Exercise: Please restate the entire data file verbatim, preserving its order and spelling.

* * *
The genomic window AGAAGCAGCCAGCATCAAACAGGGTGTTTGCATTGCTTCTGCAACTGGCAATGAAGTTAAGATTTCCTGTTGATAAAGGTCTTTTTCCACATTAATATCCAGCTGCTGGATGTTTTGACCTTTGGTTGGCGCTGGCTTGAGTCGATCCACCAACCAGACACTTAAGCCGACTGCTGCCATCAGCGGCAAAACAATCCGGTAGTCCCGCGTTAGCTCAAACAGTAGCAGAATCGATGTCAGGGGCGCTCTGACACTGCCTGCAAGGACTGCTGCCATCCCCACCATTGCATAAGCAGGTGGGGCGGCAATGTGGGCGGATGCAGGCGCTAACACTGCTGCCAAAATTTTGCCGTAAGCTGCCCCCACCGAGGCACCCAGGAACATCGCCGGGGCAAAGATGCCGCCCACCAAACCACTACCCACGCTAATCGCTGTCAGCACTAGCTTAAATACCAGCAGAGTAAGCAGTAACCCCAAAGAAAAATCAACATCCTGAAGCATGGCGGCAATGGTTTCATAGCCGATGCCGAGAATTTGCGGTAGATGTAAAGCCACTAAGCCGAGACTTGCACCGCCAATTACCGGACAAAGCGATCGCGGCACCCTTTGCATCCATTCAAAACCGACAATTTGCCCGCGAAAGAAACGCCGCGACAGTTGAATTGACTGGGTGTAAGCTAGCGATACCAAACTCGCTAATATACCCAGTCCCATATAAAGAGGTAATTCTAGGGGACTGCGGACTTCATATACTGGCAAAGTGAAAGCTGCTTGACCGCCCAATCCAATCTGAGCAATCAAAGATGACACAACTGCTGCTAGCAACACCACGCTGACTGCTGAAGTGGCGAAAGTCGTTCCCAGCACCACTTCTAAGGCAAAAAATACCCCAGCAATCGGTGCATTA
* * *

The genomic window AGAAGCAGCCAGCATCAAACAGGGTGTTTGCATTGCTTCTGCAACTGGCAATGAAGTTAAGATTTCCTGTTGATAAAGGTCTTTTTCCACATTAATATCCAGCTGCTGGATGTTTTGACCTTTGGTTGGCGCTGGCTTGAGTCGATCCACCAACCAGACACTTAAGCCGACTGCTGCCATCAGCGGCAAAACAATCCGGTAGTCCCGCGTTAGCTCAAACAGTAGCAGAATCGATGTCAGGGGCGCTCTGACACTGCCTGCAAGGACTGCTGCCATCCCCACCATTGCATAAGCAGGTGGGGCGGCAATGTGGGCGGATGCAGGCGCTAACACTGCTGCCAAAATTTTGCCGTAAGCTGCCCCCACCGAGGCACCCAGGAACATCGCCGGGGCAAAGATGCCGCCCACCAAACCACTACCCACGCTAATCGCTGTCAGCACTAGCTTAAATACCAGCAGAGTAAGCAGTAACCCCAAAGAAAAATCAACATCCTGAAGCATGGCGGCAATGGTTTCATAGCCGATGCCGAGAATTTGCGGTAGATGTAAAGCCACTAAGCCGAGACTTGCACCGCCAATTACCGGACAAAGCGATCGCGGCACCCTTTGCATCCATTCAAAACCGACAATTTGCCCGCGAAAGAAACGCCGCGACAGTTGAATTGACTGGGTGTAAGCTAGCGATACCAAACTCGCTAATATACCCAGTCCCATATAAAGAGGTAATTCTAGGGGACTGCGGACTTCATATACTGGCAAAGTGAAAGCTGCTTGACCGCCCAATCCAATCTGAGCAATCAAAGATGACACAACTGCTGCTAGCAACACCACGCTGACTGCTGAAGTGGCGAAAGTCGTTCCCAGCACCACTTCTAAGGCAAAAAATACCCCAGCAATCGGTGCATTA